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True to his word on the campaign trail, new Illinois Gov. J.B. Pritzker announced on May 4, 2019 the specifics of adult use legislation he would like to see pass the Illinois legislature this year. And it is loaded with a lot more than just 21+ and personal possession (up to 30 grams).


Some of the highlights include:

  • Adults may grow up to five plants at home in a locked room, away from public view and with the landowner’s knowledge and permission (if living in an apartment or other rental situation – litigation is currently pending in the state regarding condominium and homeowners’ associations);
  • Expungement of misdemeanor and Class IV felony marijuana convictions (estimated to result in 800,000 expungements);
  • No new large-scale commercial growers (look to small craft growers with a focus on inclusion for people of color becoming business owners in the industry);
  • A statewide program funded with $20 million for low interest loans to help support “social equity” in business ownership in the newly created market.

These provisions and others are consistent with the State’s goal of giving back to the communities that were most negatively impacted by the federal “War on Drugs.”


In describing the program, Gov. Pritzker stated that he wants Illinois “to have the most equity-centric law in the nation.” State Rep. Kelly Cassidy of Chicago, one of the plan’s legislative sponsors, is working to create a program that avoids “a small group of people getting very rich.”


For now, the proposed permit fees are $100,000 for cultivators and $30,000 for dispensaries. The State will also charge a “business development fee” equal to the lesser of five percent (5%) of total sales or $500,000 for cultivators and $200,000 for dispensaries. All such fees will also include lower options for residents from minority War on Drugs casualty neighborhoods.


Proposed taxes include a seven percent (7%) gross sales tax on cultivator sales to dispensaries. Consumers can expect to see sales taxes of ten percent (10%) on products with THC levels less than 35%; twenty percent (20%) for all cannabis infused products; and twenty five percent (25%) on products with THC levels greater than 35% (oil, wax, shatter and other types of extracts). The proposal also allows municipalities to add an extra three percent (3%) sales tax and counties to levy sales taxes of 0.5% (incorporated areas) and 3.5% (unincorporated areas).


Perhaps these “local” revenue streams will be enough to discourage municipalities from banning retail stores within their boundaries which they will be allowed to do for the first year of the program. After the first year, such a ban may only be imposed through a voter referendum.


The proposal is already getting push-back from a number of anti-adult use groups on religious, addiction, access to minors and other grounds. It’s also coming from a number of communities throughout the state that did not like the idea of medical marijuana and like adult use even less. In response to those concerns, Gov. Pritzker’s proposal prohibits all advertising near schools, playgrounds, public transit and public property. Also banned is any advertising that might appeal to minors and especially young children.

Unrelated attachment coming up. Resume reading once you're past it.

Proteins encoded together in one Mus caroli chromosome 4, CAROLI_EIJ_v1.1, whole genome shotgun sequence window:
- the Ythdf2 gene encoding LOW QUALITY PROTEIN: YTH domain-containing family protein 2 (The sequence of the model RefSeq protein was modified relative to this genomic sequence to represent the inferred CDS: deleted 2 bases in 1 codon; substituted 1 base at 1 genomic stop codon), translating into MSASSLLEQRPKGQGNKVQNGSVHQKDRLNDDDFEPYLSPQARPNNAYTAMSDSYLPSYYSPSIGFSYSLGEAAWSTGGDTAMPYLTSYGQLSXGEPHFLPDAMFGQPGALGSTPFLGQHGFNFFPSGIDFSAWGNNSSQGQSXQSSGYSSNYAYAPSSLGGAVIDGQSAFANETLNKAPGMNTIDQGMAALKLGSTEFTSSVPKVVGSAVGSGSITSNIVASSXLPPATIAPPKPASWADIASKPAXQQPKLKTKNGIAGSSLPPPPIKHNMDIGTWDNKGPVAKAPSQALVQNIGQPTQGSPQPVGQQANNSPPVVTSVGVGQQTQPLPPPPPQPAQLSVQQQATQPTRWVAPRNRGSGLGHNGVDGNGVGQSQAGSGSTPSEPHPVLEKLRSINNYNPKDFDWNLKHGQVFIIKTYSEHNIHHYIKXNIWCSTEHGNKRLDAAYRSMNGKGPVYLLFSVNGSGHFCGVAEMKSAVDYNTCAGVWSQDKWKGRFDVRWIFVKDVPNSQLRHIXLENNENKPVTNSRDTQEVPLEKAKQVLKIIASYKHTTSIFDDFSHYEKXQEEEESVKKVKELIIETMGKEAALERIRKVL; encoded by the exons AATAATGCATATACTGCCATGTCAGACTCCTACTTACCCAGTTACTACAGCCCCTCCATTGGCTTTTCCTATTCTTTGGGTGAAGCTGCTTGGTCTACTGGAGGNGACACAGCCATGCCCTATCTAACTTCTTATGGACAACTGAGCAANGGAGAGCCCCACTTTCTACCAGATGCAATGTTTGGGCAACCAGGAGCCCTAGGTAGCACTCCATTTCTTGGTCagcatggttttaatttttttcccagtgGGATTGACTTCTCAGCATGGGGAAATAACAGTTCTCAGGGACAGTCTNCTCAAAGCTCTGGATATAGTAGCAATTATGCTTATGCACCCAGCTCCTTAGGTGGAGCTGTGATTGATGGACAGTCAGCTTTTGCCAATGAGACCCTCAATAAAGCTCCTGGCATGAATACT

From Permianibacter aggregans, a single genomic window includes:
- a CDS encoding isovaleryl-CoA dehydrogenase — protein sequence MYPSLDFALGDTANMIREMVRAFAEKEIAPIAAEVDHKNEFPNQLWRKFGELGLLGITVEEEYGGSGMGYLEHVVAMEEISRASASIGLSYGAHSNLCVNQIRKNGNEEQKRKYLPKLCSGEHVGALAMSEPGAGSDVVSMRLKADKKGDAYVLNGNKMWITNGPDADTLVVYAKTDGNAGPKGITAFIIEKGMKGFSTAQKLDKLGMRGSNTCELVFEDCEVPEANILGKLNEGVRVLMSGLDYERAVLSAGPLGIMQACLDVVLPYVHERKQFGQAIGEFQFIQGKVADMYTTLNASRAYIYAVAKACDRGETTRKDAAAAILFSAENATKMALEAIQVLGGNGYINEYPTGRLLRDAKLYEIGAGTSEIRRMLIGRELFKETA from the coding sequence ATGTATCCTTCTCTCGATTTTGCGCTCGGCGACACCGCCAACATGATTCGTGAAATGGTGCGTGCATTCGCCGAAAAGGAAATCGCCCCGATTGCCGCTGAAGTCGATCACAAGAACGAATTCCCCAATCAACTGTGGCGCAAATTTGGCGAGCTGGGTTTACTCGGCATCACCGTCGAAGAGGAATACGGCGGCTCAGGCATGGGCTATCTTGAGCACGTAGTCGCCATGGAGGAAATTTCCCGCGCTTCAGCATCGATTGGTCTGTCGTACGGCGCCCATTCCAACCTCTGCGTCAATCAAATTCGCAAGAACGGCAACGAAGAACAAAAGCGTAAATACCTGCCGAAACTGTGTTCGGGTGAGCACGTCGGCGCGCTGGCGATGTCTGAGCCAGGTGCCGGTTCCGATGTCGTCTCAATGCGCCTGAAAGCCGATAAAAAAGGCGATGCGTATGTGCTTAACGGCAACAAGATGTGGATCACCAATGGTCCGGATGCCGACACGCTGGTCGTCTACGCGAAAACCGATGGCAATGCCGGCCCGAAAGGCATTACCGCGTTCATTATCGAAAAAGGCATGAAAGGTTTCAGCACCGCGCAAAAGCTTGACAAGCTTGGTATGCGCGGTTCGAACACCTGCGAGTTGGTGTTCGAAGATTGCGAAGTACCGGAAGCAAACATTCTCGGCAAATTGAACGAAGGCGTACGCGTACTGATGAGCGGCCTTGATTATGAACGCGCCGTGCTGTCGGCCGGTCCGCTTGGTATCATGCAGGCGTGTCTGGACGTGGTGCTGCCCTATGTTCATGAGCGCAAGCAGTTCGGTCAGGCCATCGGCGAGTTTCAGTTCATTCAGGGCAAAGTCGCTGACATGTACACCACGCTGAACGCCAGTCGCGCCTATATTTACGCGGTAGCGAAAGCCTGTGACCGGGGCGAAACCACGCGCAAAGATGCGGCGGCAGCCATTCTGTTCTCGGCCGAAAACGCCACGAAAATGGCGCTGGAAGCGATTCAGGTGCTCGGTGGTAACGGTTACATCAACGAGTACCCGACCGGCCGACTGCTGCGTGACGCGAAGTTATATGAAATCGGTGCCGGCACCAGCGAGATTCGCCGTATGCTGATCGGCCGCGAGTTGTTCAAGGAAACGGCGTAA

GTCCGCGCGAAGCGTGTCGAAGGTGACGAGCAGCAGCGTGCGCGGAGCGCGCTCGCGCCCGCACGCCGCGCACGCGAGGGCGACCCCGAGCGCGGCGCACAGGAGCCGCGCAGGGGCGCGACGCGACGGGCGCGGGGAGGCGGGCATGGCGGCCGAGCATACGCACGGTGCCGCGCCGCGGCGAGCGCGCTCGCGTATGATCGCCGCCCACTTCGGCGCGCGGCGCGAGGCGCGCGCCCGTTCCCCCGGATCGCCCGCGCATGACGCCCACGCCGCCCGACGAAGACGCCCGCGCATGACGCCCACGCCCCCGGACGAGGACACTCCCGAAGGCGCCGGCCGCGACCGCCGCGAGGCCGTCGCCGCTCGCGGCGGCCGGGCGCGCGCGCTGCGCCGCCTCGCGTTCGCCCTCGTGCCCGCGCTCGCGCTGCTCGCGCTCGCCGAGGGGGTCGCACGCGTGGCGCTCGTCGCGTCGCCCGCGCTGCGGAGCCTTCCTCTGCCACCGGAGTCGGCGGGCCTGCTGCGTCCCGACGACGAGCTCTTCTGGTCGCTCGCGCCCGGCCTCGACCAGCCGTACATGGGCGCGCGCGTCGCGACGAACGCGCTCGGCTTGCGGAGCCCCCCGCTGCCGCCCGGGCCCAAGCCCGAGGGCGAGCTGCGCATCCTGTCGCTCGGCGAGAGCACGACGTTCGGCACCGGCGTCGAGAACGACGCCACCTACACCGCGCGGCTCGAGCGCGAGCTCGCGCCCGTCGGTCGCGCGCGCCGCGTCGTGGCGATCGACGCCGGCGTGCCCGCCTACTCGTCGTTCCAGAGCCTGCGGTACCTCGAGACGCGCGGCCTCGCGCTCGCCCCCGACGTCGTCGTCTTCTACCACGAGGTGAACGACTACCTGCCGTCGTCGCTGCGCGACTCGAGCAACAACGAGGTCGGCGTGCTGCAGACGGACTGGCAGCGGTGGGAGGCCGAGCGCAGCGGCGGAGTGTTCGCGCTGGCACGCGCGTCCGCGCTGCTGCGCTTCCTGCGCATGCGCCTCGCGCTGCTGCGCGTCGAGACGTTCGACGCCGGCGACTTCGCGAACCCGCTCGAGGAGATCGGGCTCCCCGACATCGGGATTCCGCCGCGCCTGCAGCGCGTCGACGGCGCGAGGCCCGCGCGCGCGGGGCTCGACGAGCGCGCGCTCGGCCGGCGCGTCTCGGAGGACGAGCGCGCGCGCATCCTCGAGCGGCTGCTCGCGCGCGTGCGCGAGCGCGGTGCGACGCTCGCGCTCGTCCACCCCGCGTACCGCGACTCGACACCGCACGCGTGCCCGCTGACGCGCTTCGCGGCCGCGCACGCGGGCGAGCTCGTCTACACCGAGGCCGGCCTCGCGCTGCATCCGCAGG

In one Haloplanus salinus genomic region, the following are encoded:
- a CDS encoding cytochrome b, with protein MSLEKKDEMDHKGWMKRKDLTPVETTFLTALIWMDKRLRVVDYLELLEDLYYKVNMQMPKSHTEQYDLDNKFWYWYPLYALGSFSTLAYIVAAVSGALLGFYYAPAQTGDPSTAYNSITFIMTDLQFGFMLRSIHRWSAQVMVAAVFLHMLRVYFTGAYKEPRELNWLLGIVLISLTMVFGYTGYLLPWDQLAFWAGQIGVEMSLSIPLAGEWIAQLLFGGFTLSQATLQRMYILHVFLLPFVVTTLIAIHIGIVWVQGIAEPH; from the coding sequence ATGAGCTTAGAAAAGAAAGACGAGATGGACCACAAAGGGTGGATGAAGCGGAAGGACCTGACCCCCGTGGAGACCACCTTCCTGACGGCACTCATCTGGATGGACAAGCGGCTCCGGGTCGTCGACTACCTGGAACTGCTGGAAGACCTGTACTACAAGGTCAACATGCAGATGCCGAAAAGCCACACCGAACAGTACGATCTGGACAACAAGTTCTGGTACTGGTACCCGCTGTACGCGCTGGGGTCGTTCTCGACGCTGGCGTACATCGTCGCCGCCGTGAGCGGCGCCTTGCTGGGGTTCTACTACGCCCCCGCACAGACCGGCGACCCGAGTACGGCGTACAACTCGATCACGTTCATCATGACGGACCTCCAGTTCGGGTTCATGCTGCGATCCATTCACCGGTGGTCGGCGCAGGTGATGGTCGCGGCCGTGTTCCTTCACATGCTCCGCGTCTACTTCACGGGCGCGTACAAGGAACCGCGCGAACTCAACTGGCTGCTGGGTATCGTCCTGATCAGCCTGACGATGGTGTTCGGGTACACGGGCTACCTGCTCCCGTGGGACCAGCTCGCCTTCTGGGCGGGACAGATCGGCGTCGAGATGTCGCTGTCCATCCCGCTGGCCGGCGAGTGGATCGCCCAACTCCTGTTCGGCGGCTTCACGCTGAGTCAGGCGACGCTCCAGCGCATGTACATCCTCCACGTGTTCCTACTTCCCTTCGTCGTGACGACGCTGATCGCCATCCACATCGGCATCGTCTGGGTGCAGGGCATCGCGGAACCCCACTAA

This is also true for packaging and labeling that must carry specific warnings about marijuana’s potential negative effects, including impaired cognition and that it may be habit forming. The packaging must be child resistant. While many of these rules and precautions are carryovers from the state’s medical program, they take on a new emphasis and importance with the sale of marijuana and THC products which is expected to significantly increase in an adult use market.


In terms of timing, a bill still needs to come out of the state legislature for Gov. Pritzker to sign. Then the various Illinois agencies will have to go through the state’s process for making new rules and regulations that will apply to the adult-use program followed by public comment periods, amendments, more comments, committee vote and finally consideration by the state House and Senate. While many of the steps can and will be expedited, the current consensus has the program becoming operational, at the earliest, sometime next summer.


The challenge for the state will be to see if it can roll out the program sooner than that and more efficiently than its handling of the application process for medical cultivation and dispensary licenses. Either way, after a long wait, Illinois’s cannabis market is finally headed in the right direction.


Larry Mishkin

Larry Mishkin is Counsel to Hoban Law Group and has nearly 30 years of experience that includes representing groups seeking marijuana dispensary and cultivation licenses in Illinois, as well as business interests ancillary to the medical marijuana market. Larry regularly consults with and counsels persons and groups looking for entry into the medical cannabis industry.  

This article has been prepared for informational and general guidance purposes only; it does not constitute legal or professional advice. You should not act upon the information contained herein without obtaining specific professional advice. No representation or warranty (express or implied) is made to the accuracy or completeness of the information contained in this publication. Hoban Law Group, its members, employees, and agents accept no liability, and disclaim all responsibility, for the consequences of you or anyone else acting, or refraining to act, in reliance on the information contained in this publication or for any decision based thereupon.